((( send + receive ))) ticks on

The year marches mercilessly on and it’s already time for my favourite festival in Winnipeg, send + receive, an exploration of experimental music, sound, and media. This year’s acts and installations revolve around the ideas of Noise & Disruption–and since Noise is any undesirable sound, I know it’s difficult to fathom not only one night of reveling in it, but half a week’s worth. Regardless, the noise music scene here (albeit small) is thriving and revolves around s + r, and this year is a good showcase of  a few of them.

First of all, there is the Sonic Emissions series, running from 1-2 p.m. every day of the festival, and send + receive radio on Sundays from 2 – 4 p.m. on CKUW 95.9 FM. Tune in for a taste of some of the performers, interviews, and more. And in case you start worrying about the hiss or dead air, there’s no need to adjust your radio. I once tuned into s + r’s show only to hear falling rain.

There are the exhibitions which are running for longer than the duration of the festival. Montreal’s Steve Bates, who had a hand in starting the festival, has created the piece Dead Air which is pictured above, a criticism of human’s larger notion of time, which is currently at ace art inc. Then at Video Pool there is Free Space Loss, a project by Erika Lincoln, which looks like a number of sensory deprivation devices, but sounds even eerier–“As the viewers wear the Head Mounted Displays, they become linked to a network where their physiological outputs are tracked and measured, in turn altering panoramic images… depictions that can be easily constructed and manipulated.” And over at the Platform Gallery, Swiss installation and sound artist Zimoun has rigged up 150 Prepared DC-Motors, Filler Wire 1.0mm, which is a stripped down minimal piece to evoke connections between creativity and organization.

The in-person events which are happening are mostly artist talks, but there is a book reading as hosted by Spain’s Mattin, who is one of this year’s performers. As a performer, he openly seeks to criticize the “social and economic structures of experimental music production,” so no doubt that the reading of Noise & Capitalism is going to be a very inward criticism. That’s happening at the Mondragon tonight, from 5:30 p.m. to 7:30 p.m. As for the artist talks, Paris’ Julie Rousse, who uses and actively collects field recordings, will be talking at MAWA tomorrow at noon, and Christof Migone, Toronto multidisciplinary artist who will be performing on Albert Street at 5 p.m. with the help of some volunteers and contact microphones, will be talking at the Plug In ICA at 3 p.m. on Saturday.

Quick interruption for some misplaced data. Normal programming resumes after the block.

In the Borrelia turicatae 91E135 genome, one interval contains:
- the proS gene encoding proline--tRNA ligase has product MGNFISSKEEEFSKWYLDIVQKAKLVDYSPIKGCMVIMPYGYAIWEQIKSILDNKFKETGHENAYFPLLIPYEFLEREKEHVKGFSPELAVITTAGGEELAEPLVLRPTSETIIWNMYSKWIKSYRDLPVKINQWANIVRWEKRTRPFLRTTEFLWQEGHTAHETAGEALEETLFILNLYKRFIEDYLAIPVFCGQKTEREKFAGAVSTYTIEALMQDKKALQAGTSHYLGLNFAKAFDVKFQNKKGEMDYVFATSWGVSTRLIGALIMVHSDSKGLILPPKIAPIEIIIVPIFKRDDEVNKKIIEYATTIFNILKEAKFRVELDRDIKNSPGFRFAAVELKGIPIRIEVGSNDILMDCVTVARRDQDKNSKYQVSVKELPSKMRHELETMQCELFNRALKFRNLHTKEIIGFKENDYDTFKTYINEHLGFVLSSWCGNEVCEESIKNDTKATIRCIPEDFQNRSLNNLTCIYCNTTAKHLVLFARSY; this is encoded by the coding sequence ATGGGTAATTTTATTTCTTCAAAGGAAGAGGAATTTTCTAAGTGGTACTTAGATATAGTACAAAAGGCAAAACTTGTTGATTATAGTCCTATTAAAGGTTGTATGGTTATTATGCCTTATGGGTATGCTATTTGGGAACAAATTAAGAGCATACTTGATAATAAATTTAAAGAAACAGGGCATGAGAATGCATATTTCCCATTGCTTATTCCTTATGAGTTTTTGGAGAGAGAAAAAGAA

Then, of course, there are the performances. Sometimes draining, sometimes exhilarating. Tomorrow night, at the Atomic Centre (167 Logan Ave) the aforementioned Mattin and Julie Rousse will play, supported by Winnipeg’s White Dog, co-founder of Prairie Fire Tapes and founder of Dub Ditch Picnic. Then on Saturday night, also at the Atomic Centre, the rarely public Winnipeg band Double Hook will be opening up for Vancouver’s Josh Rose, who likes to affect tension and the body with sound, and Ohio’s Aaron Dilloway, former guitarist and tape manipulator of Wolf Eyes, but a prolific musician in his own right,  using vocals and tape manipulation as his main method of scrambling eardrums.

Stylus Magazine

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